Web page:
It was the voice of Grannie, low and quavery; she was rocking the cradle.
It was as quavery as old Doctor Fleury's, the Methodist preacher who's laid off from work.
At that Grannie fell to rocking herself as well as the child, and to singing a hymn in a quavery voice.
But a thin and quavery and over-disturbing sound from the swing-box out on the sleeping-porch brought me up short.
His voice was high and quavery; not a good pulpit voice, Conn thought.
“It would be good to set the mizzen-topgallant,” I heard Captain West mutter in a weak, quavery voice.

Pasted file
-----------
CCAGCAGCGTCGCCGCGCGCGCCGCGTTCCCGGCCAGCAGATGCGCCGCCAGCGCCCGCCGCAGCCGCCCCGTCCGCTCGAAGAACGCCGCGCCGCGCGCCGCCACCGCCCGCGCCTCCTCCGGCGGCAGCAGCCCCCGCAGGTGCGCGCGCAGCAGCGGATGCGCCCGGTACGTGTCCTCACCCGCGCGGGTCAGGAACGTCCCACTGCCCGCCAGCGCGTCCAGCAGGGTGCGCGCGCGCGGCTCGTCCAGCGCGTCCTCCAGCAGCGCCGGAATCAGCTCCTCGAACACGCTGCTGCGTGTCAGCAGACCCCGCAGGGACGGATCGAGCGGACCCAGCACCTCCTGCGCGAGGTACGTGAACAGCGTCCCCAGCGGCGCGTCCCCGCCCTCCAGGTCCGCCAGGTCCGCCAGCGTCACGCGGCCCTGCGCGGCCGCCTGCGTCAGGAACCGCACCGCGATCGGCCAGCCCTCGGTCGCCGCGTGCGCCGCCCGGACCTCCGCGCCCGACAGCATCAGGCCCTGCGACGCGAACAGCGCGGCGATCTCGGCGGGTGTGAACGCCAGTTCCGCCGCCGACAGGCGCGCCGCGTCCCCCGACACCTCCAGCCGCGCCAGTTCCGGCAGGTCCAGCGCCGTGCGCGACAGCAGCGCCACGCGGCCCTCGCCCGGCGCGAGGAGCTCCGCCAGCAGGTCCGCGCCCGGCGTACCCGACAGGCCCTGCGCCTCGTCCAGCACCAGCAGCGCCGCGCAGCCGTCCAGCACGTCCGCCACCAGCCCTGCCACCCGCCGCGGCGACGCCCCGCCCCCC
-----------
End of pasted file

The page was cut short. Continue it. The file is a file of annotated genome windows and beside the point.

He talked broken an quavery, an it took him a long time to finish; but when he did quit, he turned on his bad breathin again.
"to vibrate, tremble," early 15c., probably a frequentative of cwavien "to tremble, shake" (early 13c.), which probably is related to Low German quabbeln "tremble," and possibly of imitative origin. Meaning "sing in trills or quavers" first recorded 1530s. Related: Quavered; quavering.
1560s, in music, "eighth note," from quaver (v.). Meaning "a tremble in the voice" is from 1748.